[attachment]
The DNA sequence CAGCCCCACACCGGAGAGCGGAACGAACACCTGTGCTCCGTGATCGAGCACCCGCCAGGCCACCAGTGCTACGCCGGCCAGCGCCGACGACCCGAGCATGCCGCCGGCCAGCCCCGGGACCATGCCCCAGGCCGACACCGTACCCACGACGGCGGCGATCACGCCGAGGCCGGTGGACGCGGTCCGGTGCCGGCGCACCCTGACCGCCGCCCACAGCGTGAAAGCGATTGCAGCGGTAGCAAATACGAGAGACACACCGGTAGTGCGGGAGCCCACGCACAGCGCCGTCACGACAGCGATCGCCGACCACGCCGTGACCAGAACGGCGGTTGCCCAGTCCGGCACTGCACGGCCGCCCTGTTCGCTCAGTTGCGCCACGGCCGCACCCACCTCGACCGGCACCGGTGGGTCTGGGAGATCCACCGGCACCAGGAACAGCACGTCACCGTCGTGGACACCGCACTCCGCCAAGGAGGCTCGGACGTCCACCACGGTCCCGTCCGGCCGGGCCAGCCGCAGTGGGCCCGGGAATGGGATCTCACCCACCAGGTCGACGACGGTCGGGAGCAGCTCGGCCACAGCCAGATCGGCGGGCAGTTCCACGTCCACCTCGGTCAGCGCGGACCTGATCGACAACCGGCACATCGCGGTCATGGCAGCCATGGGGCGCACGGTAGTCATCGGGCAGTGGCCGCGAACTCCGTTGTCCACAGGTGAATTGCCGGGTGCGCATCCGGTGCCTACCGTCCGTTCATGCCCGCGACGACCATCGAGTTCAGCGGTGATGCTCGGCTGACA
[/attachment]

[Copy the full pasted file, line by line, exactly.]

The DNA sequence CAGCCCCACACCGGAGAGCGGAACGAACACCTGTGCTCCGTGATCGAGCACCCGCCAGGCCACCAGTGCTACGCCGGCCAGCGCCGACGACCCGAGCATGCCGCCGGCCAGCCCCGGGACCATGCCCCAGGCCGACACCGTACCCACGACGGCGGCGATCACGCCGAGGCCGGTGGACGCGGTCCGGTGCCGGCGCACCCTGACCGCCGCCCACAGCGTGAAAGCGATTGCAGCGGTAGCAAATACGAGAGACACACCGGTAGTGCGGGAGCCCACGCACAGCGCCGTCACGACAGCGATCGCCGACCACGCCGTGACCAGAACGGCGGTTGCCCAGTCCGGCACTGCACGGCCGCCCTGTTCGCTCAGTTGCGCCACGGCCGCACCCACCTCGACCGGCACCGGTGGGTCTGGGAGATCCACCGGCACCAGGAACAGCACGTCACCGTCGTGGACACCGCACTCCGCCAAGGAGGCTCGGACGTCCACCACGGTCCCGTCCGGCCGGGCCAGCCGCAGTGGGCCCGGGAATGGGATCTCACCCACCAGGTCGACGACGGTCGGGAGCAGCTCGGCCACAGCCAGATCGGCGGGCAGTTCCACGTCCACCTCGGTCAGCGCGGACCTGATCGACAACCGGCACATCGCGGTCATGGCAGCCATGGGGCGCACGGTAGTCATCGGGCAGTGGCCGCGAACTCCGTTGTCCACAGGTGAATTGCCGGGTGCGCATCCGGTGCCTACCGTCCGTTCATGCCCGCGACGACCATCGAGTTCAGCGGTGATGCTCGGCTGACA